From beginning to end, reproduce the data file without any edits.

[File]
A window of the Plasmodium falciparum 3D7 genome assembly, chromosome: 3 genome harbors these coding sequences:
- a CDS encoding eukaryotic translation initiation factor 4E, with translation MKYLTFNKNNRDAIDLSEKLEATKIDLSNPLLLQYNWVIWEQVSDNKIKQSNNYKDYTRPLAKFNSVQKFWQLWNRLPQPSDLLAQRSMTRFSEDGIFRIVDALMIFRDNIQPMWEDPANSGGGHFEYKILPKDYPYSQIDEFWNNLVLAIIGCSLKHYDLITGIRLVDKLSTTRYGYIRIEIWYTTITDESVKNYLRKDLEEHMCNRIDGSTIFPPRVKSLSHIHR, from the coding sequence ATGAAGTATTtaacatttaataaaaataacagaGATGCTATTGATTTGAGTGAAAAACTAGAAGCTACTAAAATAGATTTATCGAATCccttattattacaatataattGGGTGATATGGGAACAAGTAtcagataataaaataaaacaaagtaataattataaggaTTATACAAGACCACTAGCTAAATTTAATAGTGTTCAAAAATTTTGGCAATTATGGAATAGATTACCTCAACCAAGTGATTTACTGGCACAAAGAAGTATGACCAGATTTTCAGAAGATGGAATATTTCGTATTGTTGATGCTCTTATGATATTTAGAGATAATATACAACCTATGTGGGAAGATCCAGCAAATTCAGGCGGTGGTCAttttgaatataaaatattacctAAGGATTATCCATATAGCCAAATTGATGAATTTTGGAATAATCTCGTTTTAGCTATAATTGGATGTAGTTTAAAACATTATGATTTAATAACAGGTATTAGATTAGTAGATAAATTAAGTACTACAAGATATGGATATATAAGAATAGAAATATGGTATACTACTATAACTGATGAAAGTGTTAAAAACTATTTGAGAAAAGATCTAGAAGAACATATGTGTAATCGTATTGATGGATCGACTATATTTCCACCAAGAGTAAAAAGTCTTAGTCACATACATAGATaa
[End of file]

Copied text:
A window of the Plasmodium falciparum 3D7 genome assembly, chromosome: 3 genome harbors these coding sequences:
- a CDS encoding eukaryotic translation initiation factor 4E, with translation MKYLTFNKNNRDAIDLSEKLEATKIDLSNPLLLQYNWVIWEQVSDNKIKQSNNYKDYTRPLAKFNSVQKFWQLWNRLPQPSDLLAQRSMTRFSEDGIFRIVDALMIFRDNIQPMWEDPANSGGGHFEYKILPKDYPYSQIDEFWNNLVLAIIGCSLKHYDLITGIRLVDKLSTTRYGYIRIEIWYTTITDESVKNYLRKDLEEHMCNRIDGSTIFPPRVKSLSHIHR, from the coding sequence ATGAAGTATTtaacatttaataaaaataacagaGATGCTATTGATTTGAGTGAAAAACTAGAAGCTACTAAAATAGATTTATCGAATCccttattattacaatataattGGGTGATATGGGAACAAGTAtcagataataaaataaaacaaagtaataattataaggaTTATACAAGACCACTAGCTAAATTTAATAGTGTTCAAAAATTTTGGCAATTATGGAATAGATTACCTCAACCAAGTGATTTACTGGCACAAAGAAGTATGACCAGATTTTCAGAAGATGGAATATTTCGTATTGTTGATGCTCTTATGATATTTAGAGATAATATACAACCTATGTGGGAAGATCCAGCAAATTCAGGCGGTGGTCAttttgaatataaaatattacctAAGGATTATCCATATAGCCAAATTGATGAATTTTGGAATAATCTCGTTTTAGCTATAATTGGATGTAGTTTAAAACATTATGATTTAATAACAGGTATTAGATTAGTAGATAAATTAAGTACTACAAGATATGGATATATAAGAATAGAAATATGGTATACTACTATAACTGATGAAAGTGTTAAAAACTATTTGAGAAAAGATCTAGAAGAACATATGTGTAATCGTATTGATGGATCGACTATATTTCCACCAAGAGTAAAAAGTCTTAGTCACATACATAGATaa